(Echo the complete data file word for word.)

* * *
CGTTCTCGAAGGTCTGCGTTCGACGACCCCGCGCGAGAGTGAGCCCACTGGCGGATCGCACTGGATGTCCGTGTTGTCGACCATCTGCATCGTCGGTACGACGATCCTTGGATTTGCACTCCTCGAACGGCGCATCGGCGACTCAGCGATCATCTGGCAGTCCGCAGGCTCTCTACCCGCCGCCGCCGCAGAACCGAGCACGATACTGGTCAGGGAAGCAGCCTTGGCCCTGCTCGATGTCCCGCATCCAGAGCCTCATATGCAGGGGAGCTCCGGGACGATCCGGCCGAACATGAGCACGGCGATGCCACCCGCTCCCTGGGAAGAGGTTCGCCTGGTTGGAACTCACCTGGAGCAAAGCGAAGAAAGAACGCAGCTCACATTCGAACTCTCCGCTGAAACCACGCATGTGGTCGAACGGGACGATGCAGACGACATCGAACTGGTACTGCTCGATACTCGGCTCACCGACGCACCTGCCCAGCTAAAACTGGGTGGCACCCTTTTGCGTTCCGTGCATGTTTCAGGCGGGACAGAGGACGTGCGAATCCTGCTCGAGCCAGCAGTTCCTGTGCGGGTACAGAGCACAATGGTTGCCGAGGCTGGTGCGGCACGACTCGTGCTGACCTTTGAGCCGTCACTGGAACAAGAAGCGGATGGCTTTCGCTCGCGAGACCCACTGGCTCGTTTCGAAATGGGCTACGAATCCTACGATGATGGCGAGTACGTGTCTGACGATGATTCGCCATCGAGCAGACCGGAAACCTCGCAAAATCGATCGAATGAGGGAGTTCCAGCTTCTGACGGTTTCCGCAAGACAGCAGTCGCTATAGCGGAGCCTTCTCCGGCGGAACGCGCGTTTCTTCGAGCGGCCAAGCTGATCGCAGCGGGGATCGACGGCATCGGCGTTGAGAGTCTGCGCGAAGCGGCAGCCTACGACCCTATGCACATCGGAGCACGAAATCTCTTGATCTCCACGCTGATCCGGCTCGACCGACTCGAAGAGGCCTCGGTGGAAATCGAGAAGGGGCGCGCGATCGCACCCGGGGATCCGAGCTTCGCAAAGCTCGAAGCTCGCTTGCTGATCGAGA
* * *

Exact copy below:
CGTTCTCGAAGGTCTGCGTTCGACGACCCCGCGCGAGAGTGAGCCCACTGGCGGATCGCACTGGATGTCCGTGTTGTCGACCATCTGCATCGTCGGTACGACGATCCTTGGATTTGCACTCCTCGAACGGCGCATCGGCGACTCAGCGATCATCTGGCAGTCCGCAGGCTCTCTACCCGCCGCCGCCGCAGAACCGAGCACGATACTGGTCAGGGAAGCAGCCTTGGCCCTGCTCGATGTCCCGCATCCAGAGCCTCATATGCAGGGGAGCTCCGGGACGATCCGGCCGAACATGAGCACGGCGATGCCACCCGCTCCCTGGGAAGAGGTTCGCCTGGTTGGAACTCACCTGGAGCAAAGCGAAGAAAGAACGCAGCTCACATTCGAACTCTCCGCTGAAACCACGCATGTGGTCGAACGGGACGATGCAGACGACATCGAACTGGTACTGCTCGATACTCGGCTCACCGACGCACCTGCCCAGCTAAAACTGGGTGGCACCCTTTTGCGTTCCGTGCATGTTTCAGGCGGGACAGAGGACGTGCGAATCCTGCTCGAGCCAGCAGTTCCTGTGCGGGTACAGAGCACAATGGTTGCCGAGGCTGGTGCGGCACGACTCGTGCTGACCTTTGAGCCGTCACTGGAACAAGAAGCGGATGGCTTTCGCTCGCGAGACCCACTGGCTCGTTTCGAAATGGGCTACGAATCCTACGATGATGGCGAGTACGTGTCTGACGATGATTCGCCATCGAGCAGACCGGAAACCTCGCAAAATCGATCGAATGAGGGAGTTCCAGCTTCTGACGGTTTCCGCAAGACAGCAGTCGCTATAGCGGAGCCTTCTCCGGCGGAACGCGCGTTTCTTCGAGCGGCCAAGCTGATCGCAGCGGGGATCGACGGCATCGGCGTTGAGAGTCTGCGCGAAGCGGCAGCCTACGACCCTATGCACATCGGAGCACGAAATCTCTTGATCTCCACGCTGATCCGGCTCGACCGACTCGAAGAGGCCTCGGTGGAAATCGAGAAGGGGCGCGCGATCGCACCCGGGGATCCGAGCTTCGCAAAGCTCGAAGCTCGCTTGCTGATCGAGA